The benefits of vegan snacks
Of course, not all of us want to go vegan. But grabbing a vegan snack from time to time can be a good idea. Whether consumers have been vegan, are trying to become vegan or are looking to enjoy a good steak, tasty eggs, or delicious cheese on a regular basis – vegan snacking has a ton of benefits that they may not know about.
We are long past tasteless vegan chocolate bars and boring plant-based alternatives for regular snacks. Although vegan products still appear on supermarket shelves only sporadically, the vegan market is booming, and vegan snacks are becoming tastier and healthier every year. And what’s more: they are incredibly beneficial! While vegan snacks are not necessarily always healthier than regular snacks (healthy snack options with dairy and eggs exist), they do provide a natural alternative and have more environmental benefits than animal products often do.
Research has long shown that plant-based alternatives are more sustainable than animal products in the long run. Studies from the US¹ have found that swapping even half of all animal-based foods for plant-based alternatives would significantly reduce emission of harmful gases. An Oxford study² has also found that the consumption of more vegan alternatives by large parts of the population can reduce negative environmental impacts. Vegan snacks are good for our body too! Large-scale studies³ have linked switching from animal-derived to plant-based protein to lower health risks and a better well-being. It is also no secret that fruit and vegetables, which are often the main ingredients in vegan snacks, contain countless vitamins that should bean important part of people’s diets anyway. Vitamin A, C, E, and magnesium are just some of the nutrients found in vegan snacks. Now looking at all these benefits of vegan food and vegan snacking, the question is: why don’t more people do it? Why are vegan snacks still quite rarely found in the snack drawer?
A lack of options
A vegan diet – or even the consumption of vegan snacks – requires time and thought. Vegan options are often more expensive than non-vegan ones and sometimes – admittedly – less tasty.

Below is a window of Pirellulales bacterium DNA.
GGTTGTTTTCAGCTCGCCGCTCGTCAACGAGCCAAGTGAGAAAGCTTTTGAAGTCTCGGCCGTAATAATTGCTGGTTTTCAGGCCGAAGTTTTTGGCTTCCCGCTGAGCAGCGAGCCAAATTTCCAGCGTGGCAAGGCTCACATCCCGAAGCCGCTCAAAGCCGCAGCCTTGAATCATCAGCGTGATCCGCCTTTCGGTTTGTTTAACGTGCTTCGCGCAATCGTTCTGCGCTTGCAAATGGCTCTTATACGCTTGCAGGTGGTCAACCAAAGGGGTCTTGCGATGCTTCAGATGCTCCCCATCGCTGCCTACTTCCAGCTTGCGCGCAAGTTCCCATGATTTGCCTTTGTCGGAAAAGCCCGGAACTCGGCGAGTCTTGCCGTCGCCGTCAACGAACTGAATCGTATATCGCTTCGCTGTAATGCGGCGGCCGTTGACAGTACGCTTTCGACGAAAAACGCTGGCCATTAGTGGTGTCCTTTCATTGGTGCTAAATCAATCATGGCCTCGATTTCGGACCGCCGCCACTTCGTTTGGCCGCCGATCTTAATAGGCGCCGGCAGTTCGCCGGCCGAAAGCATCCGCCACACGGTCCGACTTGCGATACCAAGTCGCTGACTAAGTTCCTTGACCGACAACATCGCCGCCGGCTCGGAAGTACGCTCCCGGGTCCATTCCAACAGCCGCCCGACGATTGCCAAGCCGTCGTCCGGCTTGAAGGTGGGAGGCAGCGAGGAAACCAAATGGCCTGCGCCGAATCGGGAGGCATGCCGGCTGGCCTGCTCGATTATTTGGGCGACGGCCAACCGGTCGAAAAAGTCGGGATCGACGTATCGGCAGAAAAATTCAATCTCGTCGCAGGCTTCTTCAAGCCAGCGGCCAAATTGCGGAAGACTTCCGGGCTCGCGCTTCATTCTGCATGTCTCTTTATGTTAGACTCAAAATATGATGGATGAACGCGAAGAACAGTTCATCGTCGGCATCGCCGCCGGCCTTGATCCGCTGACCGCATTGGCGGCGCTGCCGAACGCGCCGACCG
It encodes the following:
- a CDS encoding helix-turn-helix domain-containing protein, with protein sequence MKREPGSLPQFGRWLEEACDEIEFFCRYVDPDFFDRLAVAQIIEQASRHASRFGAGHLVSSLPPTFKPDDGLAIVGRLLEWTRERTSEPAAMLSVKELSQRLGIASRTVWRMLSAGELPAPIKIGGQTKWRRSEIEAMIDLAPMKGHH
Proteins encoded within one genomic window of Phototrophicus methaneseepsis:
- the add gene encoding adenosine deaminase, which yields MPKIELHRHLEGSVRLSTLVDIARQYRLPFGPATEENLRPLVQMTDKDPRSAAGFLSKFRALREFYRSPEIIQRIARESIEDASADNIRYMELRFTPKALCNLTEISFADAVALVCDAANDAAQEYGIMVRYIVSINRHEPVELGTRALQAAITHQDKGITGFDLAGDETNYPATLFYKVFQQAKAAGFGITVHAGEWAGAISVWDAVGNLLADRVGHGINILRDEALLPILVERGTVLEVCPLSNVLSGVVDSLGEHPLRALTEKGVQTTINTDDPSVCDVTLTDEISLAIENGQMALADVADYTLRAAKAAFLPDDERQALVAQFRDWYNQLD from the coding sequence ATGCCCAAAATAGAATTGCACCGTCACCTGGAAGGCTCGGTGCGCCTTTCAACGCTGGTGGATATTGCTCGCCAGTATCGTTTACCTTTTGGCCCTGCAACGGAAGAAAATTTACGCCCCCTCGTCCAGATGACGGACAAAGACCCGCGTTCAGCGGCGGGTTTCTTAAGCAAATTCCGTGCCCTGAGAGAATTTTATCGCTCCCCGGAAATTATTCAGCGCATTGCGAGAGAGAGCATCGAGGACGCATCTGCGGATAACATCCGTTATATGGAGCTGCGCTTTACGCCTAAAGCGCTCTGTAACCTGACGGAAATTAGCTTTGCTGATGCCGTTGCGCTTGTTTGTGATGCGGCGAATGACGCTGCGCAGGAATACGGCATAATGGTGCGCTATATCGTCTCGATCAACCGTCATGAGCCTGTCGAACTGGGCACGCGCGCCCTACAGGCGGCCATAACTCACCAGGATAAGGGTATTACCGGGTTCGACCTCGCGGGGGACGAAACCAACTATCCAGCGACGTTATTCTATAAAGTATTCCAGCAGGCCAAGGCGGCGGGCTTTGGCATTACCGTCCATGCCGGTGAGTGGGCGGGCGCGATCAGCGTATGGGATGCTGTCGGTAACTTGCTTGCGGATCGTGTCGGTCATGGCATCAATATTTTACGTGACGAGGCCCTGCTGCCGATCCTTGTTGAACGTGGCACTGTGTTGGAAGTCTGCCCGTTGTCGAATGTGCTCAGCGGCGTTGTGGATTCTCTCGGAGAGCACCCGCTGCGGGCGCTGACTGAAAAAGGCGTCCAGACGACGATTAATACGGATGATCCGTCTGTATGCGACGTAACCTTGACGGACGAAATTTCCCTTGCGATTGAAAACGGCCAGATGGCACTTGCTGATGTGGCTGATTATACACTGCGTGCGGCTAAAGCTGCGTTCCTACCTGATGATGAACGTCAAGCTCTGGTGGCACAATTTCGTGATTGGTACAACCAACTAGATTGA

Moreover, it is still an effort to consciously go and find vegan options for meals, recipes and snacks. Consumers have to carefully check labels and certificates and spend time looking for vegan alternatives on the supermarket shelves. In addition to that vegan options are often more expensive.
An important part of snacking is, however, is that it’s supposed to be fun. So it’s easy to see, why people are hesitant to invest an overly large amount of time, money and conscious effort into their snacks.
One solution? You guessed it: fruit! Pure fruits are a tasty, vegan, natural snacks with absolutely no animal products and a comparatively low environmental pressure. Since there are so many different types of fruit, they contain most of the vitamins and nutrients needed in a balanced diet. A regular consumption of fruit has long been linked to countless health benefits such as a reduced risk for strokes, obesity, depression, and diabetes. Fruit can be used in different types of snack products such as chocolate, cereal, cereal bars or in the form of tasty gummies. Either way, it elevates the taste, look and freshness of any product and are incredibly popular among customers.
But – like everything else – it has a drawback. Fruits are often only available during a particular season and even then: they spoil very fast. Providing customers with out-of-season fruit is associated with increased costs and emissions and requires more natural resources. At the same time, the shelflife of fruit is very short, which is an inconvenience when looking for a quick, spontaneous snack. What’s more, it creates a lot of food waste. Data shows⁴ that there is relatively more food waste in fruit than in animal products.
¹ Koeleian & Heller. (2020). ”Implications of Future US Diet Scenarios on Greenhouse Gas Emissions”.
² Poore & Nemecek. (2018). “Reducing food’s environmental impacts through producers and consumers”.
³ Budhathoki et al. (2019). “Association of Animal and Plant Protein Intake with All-Cause and Cause-Specific Mortality in a Japanese Cohort”.
⁴ Springmann et al. (2018). “Options for keeping the food system within environmental limits”.